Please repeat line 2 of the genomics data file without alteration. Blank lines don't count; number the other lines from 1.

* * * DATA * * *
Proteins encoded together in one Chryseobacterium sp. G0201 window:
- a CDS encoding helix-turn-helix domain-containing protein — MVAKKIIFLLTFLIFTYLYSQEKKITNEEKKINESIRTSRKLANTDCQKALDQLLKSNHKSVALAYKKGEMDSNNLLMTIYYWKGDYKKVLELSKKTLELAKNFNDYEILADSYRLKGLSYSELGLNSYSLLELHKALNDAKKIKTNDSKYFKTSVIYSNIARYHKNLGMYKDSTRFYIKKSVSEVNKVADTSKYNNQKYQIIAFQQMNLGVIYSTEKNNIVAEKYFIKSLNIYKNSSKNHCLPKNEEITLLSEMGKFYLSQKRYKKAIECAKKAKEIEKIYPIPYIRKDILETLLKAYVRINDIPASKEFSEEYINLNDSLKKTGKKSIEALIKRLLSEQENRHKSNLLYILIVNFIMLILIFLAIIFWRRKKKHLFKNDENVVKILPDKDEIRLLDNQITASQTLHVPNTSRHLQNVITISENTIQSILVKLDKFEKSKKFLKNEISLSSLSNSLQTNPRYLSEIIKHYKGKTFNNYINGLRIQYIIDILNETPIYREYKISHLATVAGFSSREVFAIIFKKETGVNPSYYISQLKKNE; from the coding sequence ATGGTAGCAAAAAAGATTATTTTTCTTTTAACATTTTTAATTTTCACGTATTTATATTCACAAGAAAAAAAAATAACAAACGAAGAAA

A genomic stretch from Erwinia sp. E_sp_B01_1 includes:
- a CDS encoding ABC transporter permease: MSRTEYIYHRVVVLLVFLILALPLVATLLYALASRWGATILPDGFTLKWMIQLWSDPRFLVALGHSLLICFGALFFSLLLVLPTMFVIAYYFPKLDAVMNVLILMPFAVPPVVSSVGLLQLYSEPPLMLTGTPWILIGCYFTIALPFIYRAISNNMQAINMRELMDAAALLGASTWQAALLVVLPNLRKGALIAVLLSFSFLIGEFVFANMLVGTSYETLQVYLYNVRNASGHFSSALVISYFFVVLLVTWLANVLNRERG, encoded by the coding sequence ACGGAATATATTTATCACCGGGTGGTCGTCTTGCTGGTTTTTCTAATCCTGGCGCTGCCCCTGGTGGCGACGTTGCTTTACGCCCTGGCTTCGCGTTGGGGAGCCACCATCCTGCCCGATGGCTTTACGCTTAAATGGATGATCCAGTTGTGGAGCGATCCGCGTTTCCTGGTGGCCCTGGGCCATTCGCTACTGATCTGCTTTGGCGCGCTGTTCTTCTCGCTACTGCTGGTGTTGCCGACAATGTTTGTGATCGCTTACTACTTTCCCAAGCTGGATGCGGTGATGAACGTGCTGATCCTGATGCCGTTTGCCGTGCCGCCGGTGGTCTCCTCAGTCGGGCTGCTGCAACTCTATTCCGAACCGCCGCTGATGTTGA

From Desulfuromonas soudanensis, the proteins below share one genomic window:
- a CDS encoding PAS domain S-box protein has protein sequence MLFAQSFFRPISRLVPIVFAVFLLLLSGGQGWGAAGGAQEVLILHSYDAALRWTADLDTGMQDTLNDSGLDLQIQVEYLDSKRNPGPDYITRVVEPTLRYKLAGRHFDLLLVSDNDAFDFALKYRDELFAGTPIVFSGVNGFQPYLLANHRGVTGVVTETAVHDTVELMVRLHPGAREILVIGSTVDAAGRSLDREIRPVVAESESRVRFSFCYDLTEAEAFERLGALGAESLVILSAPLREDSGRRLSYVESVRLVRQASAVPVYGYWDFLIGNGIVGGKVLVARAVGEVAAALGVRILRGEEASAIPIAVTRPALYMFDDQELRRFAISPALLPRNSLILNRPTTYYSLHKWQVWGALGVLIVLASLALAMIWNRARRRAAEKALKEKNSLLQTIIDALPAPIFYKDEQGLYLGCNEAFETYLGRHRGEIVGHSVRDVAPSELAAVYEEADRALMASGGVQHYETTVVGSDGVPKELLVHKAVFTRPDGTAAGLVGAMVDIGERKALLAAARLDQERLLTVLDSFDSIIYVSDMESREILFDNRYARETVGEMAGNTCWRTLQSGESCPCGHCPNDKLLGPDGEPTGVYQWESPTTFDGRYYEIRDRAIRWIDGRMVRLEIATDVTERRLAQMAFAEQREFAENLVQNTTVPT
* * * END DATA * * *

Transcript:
- a CDS encoding helix-turn-helix domain-containing protein — MVAKKIIFLLTFLIFTYLYSQEKKITNEEKKINESIRTSRKLANTDCQKALDQLLKSNHKSVALAYKKGEMDSNNLLMTIYYWKGDYKKVLELSKKTLELAKNFNDYEILADSYRLKGLSYSELGLNSYSLLELHKALNDAKKIKTNDSKYFKTSVIYSNIARYHKNLGMYKDSTRFYIKKSVSEVNKVADTSKYNNQKYQIIAFQQMNLGVIYSTEKNNIVAEKYFIKSLNIYKNSSKNHCLPKNEEITLLSEMGKFYLSQKRYKKAIECAKKAKEIEKIYPIPYIRKDILETLLKAYVRINDIPASKEFSEEYINLNDSLKKTGKKSIEALIKRLLSEQENRHKSNLLYILIVNFIMLILIFLAIIFWRRKKKHLFKNDENVVKILPDKDEIRLLDNQITASQTLHVPNTSRHLQNVITISENTIQSILVKLDKFEKSKKFLKNEISLSSLSNSLQTNPRYLSEIIKHYKGKTFNNYINGLRIQYIIDILNETPIYREYKISHLATVAGFSSREVFAIIFKKETGVNPSYYISQLKKNE; from the coding sequence ATGGTAGCAAAAAAGATTATTTTTCTTTTAACATTTTTAATTTTCACGTATTTATATTCACAAGAAAAAAAAATAACAAACGAAGAAA